Cloud DX’s Tricorder Vision
By Jon Sung | Stardate 69129.6 | Earthdate 01.01.1970
By Jon Sung
Five years ago, Dr. Sonny Kohli found himself in the dust of post-earthquake Haiti with a couple of engineers cobbling together a 12-lead electrocardiogram (ECG) machine with guitar strings when he thought: “I could really use a tricorder right about now.” A fan of the original Star Trek series, he’d always been a great admirer of Dr. Leonard McCoy’s frontier medicine approach, unafraid to step into what the Canadian-born Dr. Kohli calls “a dog’s breakfast of problems” and roll up his sleeves. “I was working in what was their most modern hospital at the time by default since the rest of them had been destroyed. There was a lady who came in who was a smoker, [she’d] had angina previously, and was having chest pains. The first thing you think is, ‘Are they having a heart attack?’ And the first tool a physician utilizes is a 12-lead ECG: we capture the electrical activity of the heart using 12 different stickers that go on the chest and arms—and while that’s something considered standard-issue in the Western world, we didn’t have one available. Fortunately, I met two engineers there who happened to be volunteering who said ‘Hey, we’ll help you MacGyver this broken ECG machine with guitar string.’ We were able to diagnose her not with a heart attack, but a related condition that we could treat in Haiti. Afterward, over very cheap Haitian beer, we were sitting around saying, ‘The world needs a tricorder; let’s start with a 12-lead ECG.'”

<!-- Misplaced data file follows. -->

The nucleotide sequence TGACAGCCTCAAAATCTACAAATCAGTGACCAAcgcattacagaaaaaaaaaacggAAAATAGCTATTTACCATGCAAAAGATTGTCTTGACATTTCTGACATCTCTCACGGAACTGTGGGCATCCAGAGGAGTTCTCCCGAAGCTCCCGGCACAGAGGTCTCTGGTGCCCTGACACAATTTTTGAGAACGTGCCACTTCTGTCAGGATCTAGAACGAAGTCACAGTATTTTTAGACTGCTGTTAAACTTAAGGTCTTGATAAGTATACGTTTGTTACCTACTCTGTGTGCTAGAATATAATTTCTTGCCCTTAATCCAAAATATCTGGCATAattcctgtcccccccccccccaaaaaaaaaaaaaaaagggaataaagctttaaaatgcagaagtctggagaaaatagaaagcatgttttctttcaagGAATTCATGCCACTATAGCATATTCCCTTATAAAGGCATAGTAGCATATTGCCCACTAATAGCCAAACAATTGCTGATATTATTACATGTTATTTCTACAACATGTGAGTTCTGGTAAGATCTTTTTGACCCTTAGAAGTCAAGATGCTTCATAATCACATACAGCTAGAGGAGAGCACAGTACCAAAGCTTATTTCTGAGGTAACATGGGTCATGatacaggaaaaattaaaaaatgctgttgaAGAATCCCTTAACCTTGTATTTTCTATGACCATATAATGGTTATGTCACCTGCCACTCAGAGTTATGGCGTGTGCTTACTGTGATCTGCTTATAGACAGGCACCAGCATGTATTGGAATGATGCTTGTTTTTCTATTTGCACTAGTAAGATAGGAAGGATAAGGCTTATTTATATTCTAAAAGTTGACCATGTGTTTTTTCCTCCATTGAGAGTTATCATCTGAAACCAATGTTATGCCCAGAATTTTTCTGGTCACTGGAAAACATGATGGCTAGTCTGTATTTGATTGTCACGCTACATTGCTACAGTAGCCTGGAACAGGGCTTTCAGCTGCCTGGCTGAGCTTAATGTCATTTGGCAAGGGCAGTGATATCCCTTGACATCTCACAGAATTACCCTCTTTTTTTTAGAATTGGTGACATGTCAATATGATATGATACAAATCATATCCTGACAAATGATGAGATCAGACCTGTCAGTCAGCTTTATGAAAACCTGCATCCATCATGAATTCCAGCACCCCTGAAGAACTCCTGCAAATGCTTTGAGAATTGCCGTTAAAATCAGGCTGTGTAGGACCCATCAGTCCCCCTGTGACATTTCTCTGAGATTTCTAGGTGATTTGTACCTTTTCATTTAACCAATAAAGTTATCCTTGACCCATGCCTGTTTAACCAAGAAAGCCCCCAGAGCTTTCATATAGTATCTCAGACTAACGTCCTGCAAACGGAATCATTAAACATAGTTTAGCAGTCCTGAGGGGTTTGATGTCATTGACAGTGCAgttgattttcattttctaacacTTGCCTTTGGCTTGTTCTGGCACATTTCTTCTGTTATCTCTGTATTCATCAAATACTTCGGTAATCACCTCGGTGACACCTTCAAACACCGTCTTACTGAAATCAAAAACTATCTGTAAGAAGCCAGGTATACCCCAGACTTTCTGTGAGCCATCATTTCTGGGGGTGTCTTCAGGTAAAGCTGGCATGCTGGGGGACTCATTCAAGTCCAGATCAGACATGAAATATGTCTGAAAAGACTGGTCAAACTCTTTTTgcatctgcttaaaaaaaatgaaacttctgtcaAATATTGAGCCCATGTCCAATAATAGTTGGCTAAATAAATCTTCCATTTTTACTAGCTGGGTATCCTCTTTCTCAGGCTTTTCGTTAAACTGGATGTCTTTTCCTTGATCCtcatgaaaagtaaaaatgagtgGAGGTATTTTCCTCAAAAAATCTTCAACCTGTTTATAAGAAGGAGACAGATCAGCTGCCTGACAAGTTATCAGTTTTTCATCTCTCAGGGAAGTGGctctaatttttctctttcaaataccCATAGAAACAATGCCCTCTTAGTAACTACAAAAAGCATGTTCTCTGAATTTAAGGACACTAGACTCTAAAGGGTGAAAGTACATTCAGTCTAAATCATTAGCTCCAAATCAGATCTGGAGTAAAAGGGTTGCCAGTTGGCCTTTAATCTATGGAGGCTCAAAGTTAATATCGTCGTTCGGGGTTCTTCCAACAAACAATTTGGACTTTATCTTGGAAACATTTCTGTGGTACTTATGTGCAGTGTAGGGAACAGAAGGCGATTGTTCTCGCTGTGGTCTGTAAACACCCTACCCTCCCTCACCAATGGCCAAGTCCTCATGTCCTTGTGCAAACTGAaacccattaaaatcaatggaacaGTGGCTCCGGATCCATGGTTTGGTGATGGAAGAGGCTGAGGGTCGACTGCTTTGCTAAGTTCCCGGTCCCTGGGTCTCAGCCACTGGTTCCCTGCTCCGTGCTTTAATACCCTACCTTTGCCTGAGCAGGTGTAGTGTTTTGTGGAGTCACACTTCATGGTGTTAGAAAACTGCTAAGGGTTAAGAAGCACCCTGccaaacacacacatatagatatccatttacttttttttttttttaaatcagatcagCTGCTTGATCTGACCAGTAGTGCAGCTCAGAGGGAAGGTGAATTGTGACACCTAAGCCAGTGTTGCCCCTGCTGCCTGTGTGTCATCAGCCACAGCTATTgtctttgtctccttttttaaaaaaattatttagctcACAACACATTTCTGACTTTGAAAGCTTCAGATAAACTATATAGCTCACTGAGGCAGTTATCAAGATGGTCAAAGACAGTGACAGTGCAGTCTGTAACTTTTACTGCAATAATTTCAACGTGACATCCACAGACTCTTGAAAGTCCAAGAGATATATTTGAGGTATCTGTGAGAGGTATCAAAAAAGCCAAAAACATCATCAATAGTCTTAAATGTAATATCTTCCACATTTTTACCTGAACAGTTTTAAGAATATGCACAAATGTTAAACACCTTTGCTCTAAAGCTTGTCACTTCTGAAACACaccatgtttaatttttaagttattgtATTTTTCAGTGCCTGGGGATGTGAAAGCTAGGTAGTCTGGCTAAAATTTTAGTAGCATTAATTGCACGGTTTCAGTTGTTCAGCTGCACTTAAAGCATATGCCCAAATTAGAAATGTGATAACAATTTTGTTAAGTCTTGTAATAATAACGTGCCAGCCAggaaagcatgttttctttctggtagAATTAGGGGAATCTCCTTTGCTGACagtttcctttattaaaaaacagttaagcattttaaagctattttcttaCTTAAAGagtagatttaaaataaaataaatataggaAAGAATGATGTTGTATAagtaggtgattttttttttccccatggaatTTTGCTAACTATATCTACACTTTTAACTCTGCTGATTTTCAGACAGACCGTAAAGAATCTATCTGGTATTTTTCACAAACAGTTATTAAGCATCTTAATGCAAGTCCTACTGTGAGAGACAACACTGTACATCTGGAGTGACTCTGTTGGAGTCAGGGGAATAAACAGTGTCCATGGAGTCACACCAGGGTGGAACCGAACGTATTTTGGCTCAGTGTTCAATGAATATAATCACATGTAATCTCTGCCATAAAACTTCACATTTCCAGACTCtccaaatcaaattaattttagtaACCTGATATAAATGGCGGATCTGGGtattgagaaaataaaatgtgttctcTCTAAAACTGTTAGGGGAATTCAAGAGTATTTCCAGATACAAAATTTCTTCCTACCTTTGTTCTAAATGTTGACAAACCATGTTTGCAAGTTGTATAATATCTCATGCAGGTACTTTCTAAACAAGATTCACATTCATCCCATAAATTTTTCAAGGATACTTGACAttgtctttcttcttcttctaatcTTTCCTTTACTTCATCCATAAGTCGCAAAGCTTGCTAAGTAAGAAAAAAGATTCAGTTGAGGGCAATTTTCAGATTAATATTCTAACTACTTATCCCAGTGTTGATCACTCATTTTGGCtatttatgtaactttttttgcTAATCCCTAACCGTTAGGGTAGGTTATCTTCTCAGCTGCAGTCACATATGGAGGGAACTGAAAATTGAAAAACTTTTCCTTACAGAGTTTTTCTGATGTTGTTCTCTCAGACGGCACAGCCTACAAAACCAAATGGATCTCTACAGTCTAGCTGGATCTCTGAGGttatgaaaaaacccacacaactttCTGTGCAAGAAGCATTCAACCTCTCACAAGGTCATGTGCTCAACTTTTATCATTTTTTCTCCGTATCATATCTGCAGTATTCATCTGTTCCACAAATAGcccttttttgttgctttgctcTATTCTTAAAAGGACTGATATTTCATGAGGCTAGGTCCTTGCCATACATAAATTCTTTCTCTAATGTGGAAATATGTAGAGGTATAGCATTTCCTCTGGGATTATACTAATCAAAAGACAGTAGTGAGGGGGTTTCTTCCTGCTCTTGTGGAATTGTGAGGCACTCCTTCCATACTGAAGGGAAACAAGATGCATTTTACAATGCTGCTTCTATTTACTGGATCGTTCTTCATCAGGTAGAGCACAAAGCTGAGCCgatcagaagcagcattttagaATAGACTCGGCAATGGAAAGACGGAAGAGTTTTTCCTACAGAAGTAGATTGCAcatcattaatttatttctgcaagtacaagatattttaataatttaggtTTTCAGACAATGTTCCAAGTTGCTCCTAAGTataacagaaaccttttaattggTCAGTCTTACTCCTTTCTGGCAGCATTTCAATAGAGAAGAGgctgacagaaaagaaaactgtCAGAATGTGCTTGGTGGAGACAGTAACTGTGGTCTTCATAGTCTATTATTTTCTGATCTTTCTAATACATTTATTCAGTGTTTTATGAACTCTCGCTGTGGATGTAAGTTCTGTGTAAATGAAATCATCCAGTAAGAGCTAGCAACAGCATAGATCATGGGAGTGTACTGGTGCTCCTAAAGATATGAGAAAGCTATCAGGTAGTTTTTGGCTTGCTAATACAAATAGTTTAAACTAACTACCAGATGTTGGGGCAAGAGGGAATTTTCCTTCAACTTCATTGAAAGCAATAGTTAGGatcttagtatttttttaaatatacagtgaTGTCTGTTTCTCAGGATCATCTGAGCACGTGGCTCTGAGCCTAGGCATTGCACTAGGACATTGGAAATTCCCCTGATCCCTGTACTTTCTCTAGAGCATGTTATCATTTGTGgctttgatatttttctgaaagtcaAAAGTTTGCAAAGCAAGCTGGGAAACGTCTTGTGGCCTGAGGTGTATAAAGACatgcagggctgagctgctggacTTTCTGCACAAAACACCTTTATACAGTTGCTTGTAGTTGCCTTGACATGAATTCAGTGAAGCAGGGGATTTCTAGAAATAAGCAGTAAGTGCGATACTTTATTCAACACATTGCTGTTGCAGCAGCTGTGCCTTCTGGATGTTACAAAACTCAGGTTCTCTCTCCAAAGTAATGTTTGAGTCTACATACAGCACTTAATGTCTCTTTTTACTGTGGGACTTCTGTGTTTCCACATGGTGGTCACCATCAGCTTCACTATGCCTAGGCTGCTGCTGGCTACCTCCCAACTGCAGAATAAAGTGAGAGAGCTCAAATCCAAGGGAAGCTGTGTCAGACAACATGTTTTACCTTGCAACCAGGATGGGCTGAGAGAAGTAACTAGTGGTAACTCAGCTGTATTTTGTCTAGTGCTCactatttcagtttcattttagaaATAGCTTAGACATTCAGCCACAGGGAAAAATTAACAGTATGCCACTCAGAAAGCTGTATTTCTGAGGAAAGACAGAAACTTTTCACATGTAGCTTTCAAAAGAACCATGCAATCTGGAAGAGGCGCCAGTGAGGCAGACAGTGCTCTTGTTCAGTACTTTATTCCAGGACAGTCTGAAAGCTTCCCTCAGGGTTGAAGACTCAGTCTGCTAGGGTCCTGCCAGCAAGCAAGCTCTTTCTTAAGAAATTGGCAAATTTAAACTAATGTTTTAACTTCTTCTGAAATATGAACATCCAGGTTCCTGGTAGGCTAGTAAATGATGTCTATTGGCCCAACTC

Fast-forward to 2013: Dr. Kohli got a phone call from Robert Kaul, then CEO of a medical device company in Toronto. Would he be interested in taking part in a team going after the $10M Qualcomm Tricorder XPRIZE? It didn’t take much thinking over, and Team Cloud DX was born.
“There are so many use cases for a tricorder,” says Dr. Kohli. “If, for instance, I were to take off my doctor hat and just be a father: checking on my children, or on my parents who live 4,000 miles away, being able to do things remotely and throw up flags if their vital signs are off or a disease ends up being positive—that would be very cool to me. Or just as a person: here in Canada, we have public health care, and sometimes there are long waits at the clinic or the ER, and we don’t want to burden the system unnecessarily; there’s a rationale for wanting to be able to check yourself out at home. And then when I put on my doctor hat, I’ve got a million and one use cases: in disaster zones, in remote areas, even in space.” As a flight surgeon and one-time finalist candidate for the Canadian Space Agency’s astronaut program, Dr. Kohli is delighted to see interest in Cloud DX’s technology from companies in the suborbital and space tourism fields.